Neither snow nor rain...

By Stell Shevis | Mar 03, 2016
Artwork by: Stell Shevis Stell Shevis' depiction of her husband delivering mail in their Jeep.

The Jeep station wagon was given to us by my dad after we moved to Maine — his idea of a more suitable vehicle for the rough country roads we now traveled on.

He so well remembered getting mired in mud on the very first trip when he drove me and the children from Watertown after Shevis had come with the moving van. Well, the Jeep wasn't new but was in excellent condition, had all weather tires and carried chains in a box for emergencies.

Shevis had applied to be a substitute mailman for the times when Bill Clayton, our regular, went on vacation. Our client list had dropped way down after the party line telephone system had turned off so many of our customers (that's another story) so we could use the money. The job paid well. And he certainly knew the route. What he didn't realize was that Bill consulted the Old Farmer's Almanac, and always planned his vacation for the very worst two weeks of winter!

That year it was in mid-February. The first day wasn't too bad, cold, but the roads had been well-plowed. Shevis had to drive about 8 miles to the post office at Lincolnville Beach by 7 a.m. to sort the mail, and collect stamps for people who had ordered them. He stopped at our house, which was just about halfway, and  had coffee and a doughnut and then went on his way.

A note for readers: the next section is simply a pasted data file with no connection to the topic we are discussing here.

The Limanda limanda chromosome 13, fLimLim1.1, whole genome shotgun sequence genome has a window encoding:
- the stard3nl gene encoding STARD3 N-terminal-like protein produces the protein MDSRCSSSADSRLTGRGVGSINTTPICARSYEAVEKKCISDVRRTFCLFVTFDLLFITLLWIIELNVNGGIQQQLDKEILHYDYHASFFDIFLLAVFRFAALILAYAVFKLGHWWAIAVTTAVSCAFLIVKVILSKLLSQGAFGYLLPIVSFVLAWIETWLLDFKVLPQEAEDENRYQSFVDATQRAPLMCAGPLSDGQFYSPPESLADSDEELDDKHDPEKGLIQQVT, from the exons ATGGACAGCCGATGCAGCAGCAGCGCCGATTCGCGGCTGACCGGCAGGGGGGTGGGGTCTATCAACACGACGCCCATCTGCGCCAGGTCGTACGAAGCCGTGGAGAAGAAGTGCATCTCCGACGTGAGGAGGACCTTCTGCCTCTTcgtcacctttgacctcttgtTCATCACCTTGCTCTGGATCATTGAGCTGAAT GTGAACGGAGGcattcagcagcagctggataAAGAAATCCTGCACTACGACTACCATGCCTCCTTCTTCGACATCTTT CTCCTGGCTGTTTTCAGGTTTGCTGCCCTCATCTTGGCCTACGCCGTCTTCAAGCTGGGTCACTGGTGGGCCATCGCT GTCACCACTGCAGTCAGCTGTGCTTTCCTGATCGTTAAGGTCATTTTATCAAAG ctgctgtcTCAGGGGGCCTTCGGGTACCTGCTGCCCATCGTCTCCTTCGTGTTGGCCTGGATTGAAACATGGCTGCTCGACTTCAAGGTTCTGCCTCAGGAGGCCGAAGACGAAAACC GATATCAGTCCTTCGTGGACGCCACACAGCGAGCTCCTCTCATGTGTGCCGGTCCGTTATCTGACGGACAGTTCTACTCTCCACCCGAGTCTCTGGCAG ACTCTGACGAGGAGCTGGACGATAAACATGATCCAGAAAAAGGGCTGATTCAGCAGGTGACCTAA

That night it rained, then turned to sleet. The next morning it was clear, but icy. He put chains on the tires and a bucket of sand in the back of the car and got to the post office to collect the mail. The main road had been sanded, but not the side roads. There was no other traffic, not another car in sight! The Jeep skidded, but three winters in Maine had taught him how to handle a car in most situations. So he kept going, skidding into one mailbox, tipping it over, while smashing a headlight. He saw a man in a window shaking a fist at him.

When he came to a steep, slippery hill which the car refused to negotiate, he took the mail and newspapers and crawled on his hands and knees up the hill to put it in two mailboxes. He crumpled a fender while sliding into a ditch, more than once, but succeeded in delivering all the mail. When he finally got back to the post office, our friend, the postmaster, beamed at him and said, "Congratulations Shevis, you are the only mailman in the whole state who delivered mail today!"

Shevis was furious. He shouted, "You XXKNMSDED XKS, MA2/@#3, you could have phoned, left a message to anyone along the way, telling me to quit!"

"That's it, I resign!" You can call Bill to get on the job again, I QUIT!" and stomped out.

He was absolutely exhausted by the time he got home and told me all about it.

Early the next morning a call came from the post office asking why he wasn't there already. Shevis shouted into the phone that he was not coming in, not now, not EVER again. And he never did!

As I remember, I did put in a claim to collect payment for the damage to the car — and did receive a check.

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